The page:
There’s one essential difference between a house that remains in the legal process of foreclosure and a home listed as “realty owned” or REO.
A house in the foreclosure process is currently being repossessed by the home mortgage lender, whereas the lender has already repossessed an REO house. When the loan provider cannot complete the sale of the property after foreclosure, ownership reverts to the lending institution, and the property is no longer in foreclosure but is now real estate owned or an REO.
In either case, if you wish to buy an REO home, you’ll be in a situation where you will be dealing with a bank rather than a person who owns the property, so remember to negotiate accordingly!
Difference Between Foreclosures, REO, Short Sales, and Regular Home Sales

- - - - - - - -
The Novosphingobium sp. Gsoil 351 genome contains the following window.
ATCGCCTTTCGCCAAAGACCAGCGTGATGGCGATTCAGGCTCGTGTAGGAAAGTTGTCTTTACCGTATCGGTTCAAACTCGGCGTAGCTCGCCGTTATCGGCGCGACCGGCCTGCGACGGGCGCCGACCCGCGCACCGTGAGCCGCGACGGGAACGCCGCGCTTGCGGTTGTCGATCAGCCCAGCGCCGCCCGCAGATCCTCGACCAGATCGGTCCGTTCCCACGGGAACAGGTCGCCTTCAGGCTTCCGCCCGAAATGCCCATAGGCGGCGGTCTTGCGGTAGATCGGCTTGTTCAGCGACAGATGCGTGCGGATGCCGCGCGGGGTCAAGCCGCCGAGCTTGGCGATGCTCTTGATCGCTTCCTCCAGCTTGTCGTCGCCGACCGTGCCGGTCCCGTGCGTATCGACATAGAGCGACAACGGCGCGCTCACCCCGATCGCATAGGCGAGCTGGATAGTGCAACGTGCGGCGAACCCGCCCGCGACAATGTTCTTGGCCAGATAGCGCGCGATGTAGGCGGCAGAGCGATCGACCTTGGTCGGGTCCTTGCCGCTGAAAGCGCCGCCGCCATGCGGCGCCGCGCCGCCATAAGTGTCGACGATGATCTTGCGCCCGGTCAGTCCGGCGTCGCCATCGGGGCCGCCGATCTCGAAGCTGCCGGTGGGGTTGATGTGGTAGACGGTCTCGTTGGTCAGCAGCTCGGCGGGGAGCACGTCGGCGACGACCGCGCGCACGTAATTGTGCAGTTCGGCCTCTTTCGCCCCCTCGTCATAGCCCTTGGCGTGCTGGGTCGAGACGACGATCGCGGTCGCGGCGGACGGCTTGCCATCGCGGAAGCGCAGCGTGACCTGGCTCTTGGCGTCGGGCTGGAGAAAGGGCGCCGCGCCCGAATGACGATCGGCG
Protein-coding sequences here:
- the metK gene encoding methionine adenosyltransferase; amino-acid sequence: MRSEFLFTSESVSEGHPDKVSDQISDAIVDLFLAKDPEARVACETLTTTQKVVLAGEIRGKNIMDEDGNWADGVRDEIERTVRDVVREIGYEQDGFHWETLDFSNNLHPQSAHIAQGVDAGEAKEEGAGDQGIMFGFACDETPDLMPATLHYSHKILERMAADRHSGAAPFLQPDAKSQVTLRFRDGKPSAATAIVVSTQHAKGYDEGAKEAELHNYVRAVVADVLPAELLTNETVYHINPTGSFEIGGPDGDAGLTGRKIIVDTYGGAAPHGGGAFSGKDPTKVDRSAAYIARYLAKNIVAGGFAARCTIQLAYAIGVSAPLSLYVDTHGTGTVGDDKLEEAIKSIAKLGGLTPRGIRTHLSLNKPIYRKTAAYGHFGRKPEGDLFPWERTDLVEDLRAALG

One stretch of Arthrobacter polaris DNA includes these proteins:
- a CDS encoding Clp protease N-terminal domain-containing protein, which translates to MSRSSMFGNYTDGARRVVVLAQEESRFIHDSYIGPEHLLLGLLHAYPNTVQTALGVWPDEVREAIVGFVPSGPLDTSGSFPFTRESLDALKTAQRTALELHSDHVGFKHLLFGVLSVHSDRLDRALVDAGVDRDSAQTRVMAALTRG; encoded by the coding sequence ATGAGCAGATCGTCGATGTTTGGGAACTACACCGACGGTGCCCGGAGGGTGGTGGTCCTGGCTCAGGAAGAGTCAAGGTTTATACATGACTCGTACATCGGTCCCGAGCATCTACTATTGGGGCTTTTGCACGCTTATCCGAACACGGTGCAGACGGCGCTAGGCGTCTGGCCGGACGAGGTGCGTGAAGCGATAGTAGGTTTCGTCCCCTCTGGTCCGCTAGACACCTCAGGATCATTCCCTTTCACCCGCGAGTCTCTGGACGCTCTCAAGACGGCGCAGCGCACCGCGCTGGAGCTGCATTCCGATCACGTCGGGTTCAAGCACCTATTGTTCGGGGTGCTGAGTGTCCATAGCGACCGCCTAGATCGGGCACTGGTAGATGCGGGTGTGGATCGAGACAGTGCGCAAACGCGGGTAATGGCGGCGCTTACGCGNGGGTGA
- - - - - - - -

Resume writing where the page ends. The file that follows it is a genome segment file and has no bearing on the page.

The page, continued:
These are the People Most Likely to Purchase REO Properties
Think you can guess what types of buyers are most likely to purchase REO homes? I’ll give you a hint; they don’t buy real estate to live in it.
That’s right, real estate investors! Whether you like real estate development over house flipping, or you prefer the long-term passive cash flow of a rental property, real estate investors are the people who are most likely to purchase an REO house. This is likely because of the possibility of a large profit for them, depending on how the property’s auction or sale goes. At times, real estate investors can make well over $100,000 from a good REO deal, which isn’t all that uncommon.
5 Big Advantages REO Properties Offer to Real Estate Investors
Advantage #1: You can see what you’re buying.
Advantage #2: You’ll usually get a clear title.
Advantage #3: You might receive discounted title insurance.
Advantage #4: You’ll likely receive a vacant/cleaned out property.
Advantage #5: Banks may be likely to make concessions.
-Courtesy of Dave Van Horn, Read the entire article here!
Federal Housing Finance Agency (FHFA) and the REO-to-Rental Pilot Initiative